The Holy Door of St. Peter
The Holy Door (in Latin, porta sancta) of St. Peter's Basilica in Rome is the northernmost door of the Basilica. By tradition, it is walled up by bricks and only opened for Holy Years, such as the Extraordinary Jubilee Year of Mercy, as designated by the Holy Father.
In preparation for the Holy Year of 1950, Pope Pius XII held an international competition to design three new holy doors for St. Peter's Basilica. Italian sculptor Vico Consorti joined and won the competition for the Holy Door.
The door, consisting of 16 bronze panels, is also called the Door of Great Pardon, as each panel depicts scenes of man's sin and God's redemption and mercy.
In the first row, we see the sin of Adam and Eve and their expulsion from the Garden by an angel contrasted with the redemption of man by the Incarnation announced by an angel.
In the second row, we see the Baptism of Jesus, the Sacrament in which we are adopted as sons and daughters of God. In the second panel, Christ seeks the lost sheep. In the third panel, we see an illustration of the Father's mercy with a depiction of the return of the prodigal son taken from Luke 15. In the final panel, we see Christ healing the man paralyzed: "Rise, take up your pallet, and walk," (John 5:8).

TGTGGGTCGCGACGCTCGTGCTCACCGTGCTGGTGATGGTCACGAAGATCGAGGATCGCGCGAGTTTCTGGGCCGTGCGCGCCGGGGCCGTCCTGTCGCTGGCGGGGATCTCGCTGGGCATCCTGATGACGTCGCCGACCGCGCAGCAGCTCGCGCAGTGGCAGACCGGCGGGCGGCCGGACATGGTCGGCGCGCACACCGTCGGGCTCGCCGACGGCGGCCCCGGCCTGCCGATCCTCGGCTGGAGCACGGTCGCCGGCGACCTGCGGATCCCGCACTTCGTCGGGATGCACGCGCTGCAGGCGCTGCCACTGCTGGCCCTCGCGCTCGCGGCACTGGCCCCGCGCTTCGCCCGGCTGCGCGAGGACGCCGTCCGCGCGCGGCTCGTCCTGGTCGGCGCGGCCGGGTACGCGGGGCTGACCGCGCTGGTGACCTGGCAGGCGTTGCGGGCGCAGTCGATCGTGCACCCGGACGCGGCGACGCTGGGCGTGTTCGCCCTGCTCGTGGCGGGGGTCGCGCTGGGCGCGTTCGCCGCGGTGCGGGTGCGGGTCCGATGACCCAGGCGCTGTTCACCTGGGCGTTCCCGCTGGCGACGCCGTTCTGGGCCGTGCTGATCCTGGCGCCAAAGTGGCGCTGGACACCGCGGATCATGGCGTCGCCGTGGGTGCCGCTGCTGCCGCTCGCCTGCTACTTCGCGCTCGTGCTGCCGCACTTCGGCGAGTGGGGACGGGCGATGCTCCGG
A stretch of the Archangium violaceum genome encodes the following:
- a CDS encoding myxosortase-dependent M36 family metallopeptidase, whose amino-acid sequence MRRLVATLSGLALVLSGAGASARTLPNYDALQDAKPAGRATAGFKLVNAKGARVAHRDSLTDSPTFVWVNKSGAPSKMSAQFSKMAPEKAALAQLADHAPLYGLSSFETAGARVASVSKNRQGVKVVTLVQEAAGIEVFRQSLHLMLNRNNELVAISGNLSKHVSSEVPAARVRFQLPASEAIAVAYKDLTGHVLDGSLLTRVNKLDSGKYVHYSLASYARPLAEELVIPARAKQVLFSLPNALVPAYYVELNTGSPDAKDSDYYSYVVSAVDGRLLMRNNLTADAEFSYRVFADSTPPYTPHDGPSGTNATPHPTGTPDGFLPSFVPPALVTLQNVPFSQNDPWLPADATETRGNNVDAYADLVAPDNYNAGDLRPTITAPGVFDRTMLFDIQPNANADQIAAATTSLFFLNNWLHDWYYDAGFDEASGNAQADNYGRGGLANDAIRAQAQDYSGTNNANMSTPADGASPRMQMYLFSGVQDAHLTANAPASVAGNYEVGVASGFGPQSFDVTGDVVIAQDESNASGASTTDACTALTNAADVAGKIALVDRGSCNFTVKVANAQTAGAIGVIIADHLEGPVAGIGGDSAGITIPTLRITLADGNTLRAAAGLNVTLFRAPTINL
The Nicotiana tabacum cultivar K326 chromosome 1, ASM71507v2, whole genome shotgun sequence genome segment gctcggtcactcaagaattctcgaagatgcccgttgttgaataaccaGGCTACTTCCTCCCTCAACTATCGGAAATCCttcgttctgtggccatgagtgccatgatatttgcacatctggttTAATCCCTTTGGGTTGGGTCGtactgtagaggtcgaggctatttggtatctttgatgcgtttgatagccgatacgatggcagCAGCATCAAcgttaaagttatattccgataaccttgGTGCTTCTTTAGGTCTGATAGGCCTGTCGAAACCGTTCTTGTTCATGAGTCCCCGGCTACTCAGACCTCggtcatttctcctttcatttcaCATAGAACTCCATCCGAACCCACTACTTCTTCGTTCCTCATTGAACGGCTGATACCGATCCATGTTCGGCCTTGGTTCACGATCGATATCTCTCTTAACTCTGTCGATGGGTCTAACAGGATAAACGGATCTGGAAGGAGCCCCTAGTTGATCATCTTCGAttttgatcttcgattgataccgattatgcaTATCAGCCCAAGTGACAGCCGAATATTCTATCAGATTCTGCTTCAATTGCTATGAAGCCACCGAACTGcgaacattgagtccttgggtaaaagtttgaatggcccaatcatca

In the third row, Jesus opens the door of new life to the woman who is sinful but can love; Jesus tells Peter says that one must forgive seventy times seven times. Jesus trusts anew in the man who promises fidelity and then denies him; Jesus opens the door of heaven to the thief who calls on him.
In the fourth row, Jesus unlocks the heart of doubting Thomas to the faith; he gives his Spirit to the Apostles to enable them to forgive sins; he tumbles Paul from his horse and suddenly opens up a whole new world to him; he knocks at everyone's door and waits for us to open it.